SBTS professor defends historicity of Gospel accounts at UNC

Communications Staff — February 28, 2008

Nearly 900 students at the University of North Carolina at Chapel Hill listened to Southern Seminary professor Timothy Paul Jones declare during a lecture series last month that the historical reliability of New Testament accounts meets or exceeds expectations used to prove the historicity of other events.

Co-sponsored by InterVarsity Press and InterVarsity Christian Fellowship, the events drew a strong crowd at the school where Bart Ehrman, a self-professed agnostic, serves as chair of the department of religious studies.

Jones, professor of Christian education and leadership at Southern, said he addressed such questions in his lecture as “Can the text be trusted?” “Has it been copied accurately?” and “Is it historically reliable?”

“I focused on the resurrection of Jesus and the fact that we trust the historical accounts of the resurrection of Jesus,” he said. “I spotlighted the fact that the criteria we use to prove the historicity of events other than the resurrection are all present in the account of the resurrection of Jesus. For example, independent testimonies of the resurrection of Jesus exist and that would be one criterion put forward to prove the historicity of an event.”

Ehrman is the author of “Misquoting Jesus: The Story Behind Who Changed the Bible and Why” (HarperCollins), in which he argues that scribes — through both omission and intention — changed the Bible.

Jones authored “Misquoting Truth” (InterVarsity Press) as a response to Ehrman’s manifesto against the historical reliability of the New Testament. Jones said Ehrman was once considered to be an evangelical Christian — he took classes at Moody Bible Institute and earned his bachelor’s degree from Wheaton College — but now refers to himself as a “happy agnostic.”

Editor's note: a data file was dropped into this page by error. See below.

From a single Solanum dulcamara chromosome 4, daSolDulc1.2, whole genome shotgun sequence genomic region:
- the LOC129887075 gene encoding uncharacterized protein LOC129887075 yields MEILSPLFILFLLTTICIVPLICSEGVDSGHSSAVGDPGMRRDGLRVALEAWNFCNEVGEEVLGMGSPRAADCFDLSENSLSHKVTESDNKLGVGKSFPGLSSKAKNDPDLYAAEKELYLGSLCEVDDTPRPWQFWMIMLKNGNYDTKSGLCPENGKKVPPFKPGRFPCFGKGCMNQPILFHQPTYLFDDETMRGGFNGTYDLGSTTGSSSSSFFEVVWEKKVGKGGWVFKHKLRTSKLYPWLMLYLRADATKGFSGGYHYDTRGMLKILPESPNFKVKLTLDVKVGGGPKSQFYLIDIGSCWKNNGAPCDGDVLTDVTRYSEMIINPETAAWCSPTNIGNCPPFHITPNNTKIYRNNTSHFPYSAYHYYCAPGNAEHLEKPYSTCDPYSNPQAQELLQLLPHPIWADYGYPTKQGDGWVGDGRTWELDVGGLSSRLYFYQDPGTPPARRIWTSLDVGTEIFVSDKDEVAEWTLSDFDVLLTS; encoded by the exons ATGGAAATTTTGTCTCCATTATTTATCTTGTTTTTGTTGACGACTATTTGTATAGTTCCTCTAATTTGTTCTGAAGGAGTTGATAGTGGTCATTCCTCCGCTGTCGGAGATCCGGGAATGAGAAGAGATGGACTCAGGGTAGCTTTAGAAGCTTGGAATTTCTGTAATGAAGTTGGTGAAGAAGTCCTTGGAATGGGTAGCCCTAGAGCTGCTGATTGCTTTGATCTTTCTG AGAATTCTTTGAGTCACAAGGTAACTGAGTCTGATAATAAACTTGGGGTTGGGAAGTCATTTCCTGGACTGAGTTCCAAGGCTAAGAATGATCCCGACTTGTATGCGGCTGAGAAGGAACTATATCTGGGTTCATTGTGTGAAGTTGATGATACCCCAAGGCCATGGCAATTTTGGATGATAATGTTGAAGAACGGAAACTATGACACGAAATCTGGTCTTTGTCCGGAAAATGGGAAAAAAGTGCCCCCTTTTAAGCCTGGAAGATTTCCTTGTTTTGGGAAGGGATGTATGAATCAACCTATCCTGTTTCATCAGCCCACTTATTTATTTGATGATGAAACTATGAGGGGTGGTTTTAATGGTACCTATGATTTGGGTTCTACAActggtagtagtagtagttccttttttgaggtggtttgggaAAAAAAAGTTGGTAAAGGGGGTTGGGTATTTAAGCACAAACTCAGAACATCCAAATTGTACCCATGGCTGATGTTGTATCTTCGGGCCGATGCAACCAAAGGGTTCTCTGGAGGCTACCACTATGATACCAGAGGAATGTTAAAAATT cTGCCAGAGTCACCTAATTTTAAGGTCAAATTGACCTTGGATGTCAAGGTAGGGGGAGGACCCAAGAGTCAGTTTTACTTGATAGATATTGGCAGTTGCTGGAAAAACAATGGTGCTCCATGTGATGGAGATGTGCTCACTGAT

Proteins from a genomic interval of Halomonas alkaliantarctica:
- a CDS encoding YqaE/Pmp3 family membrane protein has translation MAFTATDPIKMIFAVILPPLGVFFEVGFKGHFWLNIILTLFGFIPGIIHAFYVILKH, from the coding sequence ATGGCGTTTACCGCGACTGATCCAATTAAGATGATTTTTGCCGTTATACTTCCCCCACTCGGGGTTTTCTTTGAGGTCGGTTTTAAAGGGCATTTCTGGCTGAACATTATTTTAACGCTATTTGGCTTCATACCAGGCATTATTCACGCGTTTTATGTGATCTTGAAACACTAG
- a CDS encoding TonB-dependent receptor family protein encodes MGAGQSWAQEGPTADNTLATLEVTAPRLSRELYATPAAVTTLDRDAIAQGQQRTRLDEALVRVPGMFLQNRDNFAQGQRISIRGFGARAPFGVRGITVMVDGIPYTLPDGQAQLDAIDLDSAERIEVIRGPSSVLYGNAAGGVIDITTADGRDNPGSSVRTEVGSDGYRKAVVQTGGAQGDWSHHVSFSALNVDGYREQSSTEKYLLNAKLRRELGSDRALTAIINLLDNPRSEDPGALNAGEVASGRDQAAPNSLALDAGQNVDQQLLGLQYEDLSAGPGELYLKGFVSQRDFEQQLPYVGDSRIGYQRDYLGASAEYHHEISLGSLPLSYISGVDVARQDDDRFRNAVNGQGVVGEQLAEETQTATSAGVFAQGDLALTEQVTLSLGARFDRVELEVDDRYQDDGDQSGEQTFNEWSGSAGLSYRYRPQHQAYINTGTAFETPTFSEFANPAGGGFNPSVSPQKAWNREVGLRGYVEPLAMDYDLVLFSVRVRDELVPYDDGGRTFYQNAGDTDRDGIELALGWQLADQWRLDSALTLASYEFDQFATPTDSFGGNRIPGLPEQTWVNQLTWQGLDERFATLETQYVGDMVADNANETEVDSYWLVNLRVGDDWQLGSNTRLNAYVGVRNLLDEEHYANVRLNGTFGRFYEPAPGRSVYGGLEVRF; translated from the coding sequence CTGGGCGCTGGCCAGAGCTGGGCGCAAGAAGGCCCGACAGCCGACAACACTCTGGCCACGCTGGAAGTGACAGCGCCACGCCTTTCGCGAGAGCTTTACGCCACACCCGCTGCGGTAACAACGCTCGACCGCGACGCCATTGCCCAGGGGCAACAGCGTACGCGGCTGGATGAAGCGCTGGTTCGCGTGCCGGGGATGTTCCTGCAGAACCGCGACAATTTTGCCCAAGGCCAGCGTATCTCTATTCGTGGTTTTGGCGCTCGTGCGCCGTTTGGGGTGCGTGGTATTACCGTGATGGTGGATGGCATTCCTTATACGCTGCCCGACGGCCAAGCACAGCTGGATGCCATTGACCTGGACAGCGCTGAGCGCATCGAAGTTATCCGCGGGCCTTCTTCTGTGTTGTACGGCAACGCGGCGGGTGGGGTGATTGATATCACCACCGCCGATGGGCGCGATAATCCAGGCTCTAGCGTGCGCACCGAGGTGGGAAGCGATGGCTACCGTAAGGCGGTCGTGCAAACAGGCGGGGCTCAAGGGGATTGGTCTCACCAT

In his presentation, Jones noted that Ehrman compares the scribal transmission of the New Testament to the game of “telephone” where a phrase is whispered from ear to ear and the end result differs greatly from the original wording. In response, Jones said strong evidence suggests that a stable oral history of the crucial events of Jesus’ life emerged less than three years after His death, and the essential content of the New Testament remained unchanged as it spread across the Roman Empire.

Independent corroborating accounts from witnesses to the resurrection of Jesus and other events recorded in the Gospels provide strong evidence that such events actually took place, Jones said. In addition to agreement among the different human authors of Scripture as to the historicity of the resurrection of Jesus and other Gospel events, Jones said non-canonical sources also attest to these occurrences. He cited the Gnostic gospel of Peter — which attests to the crucifixion of Jesus, His subsequent resurrection and Mary Magdalene as the first witness of the risen Christ — as one such example.

Jones gave the same presentation in subsequent lectures. in North Carolina’s main auditorium. Students filled the room and spilled into overflow venues for the second presentation. He also participated in a question and answer forum for North Carolina students at a coffee shop near the campus.

Jones is also the author of “Conspiracies and the Cross” (Strang Communications), which will be released March 4. The book examines the historical reliability of the Gospel accounts of Jesus’ life.

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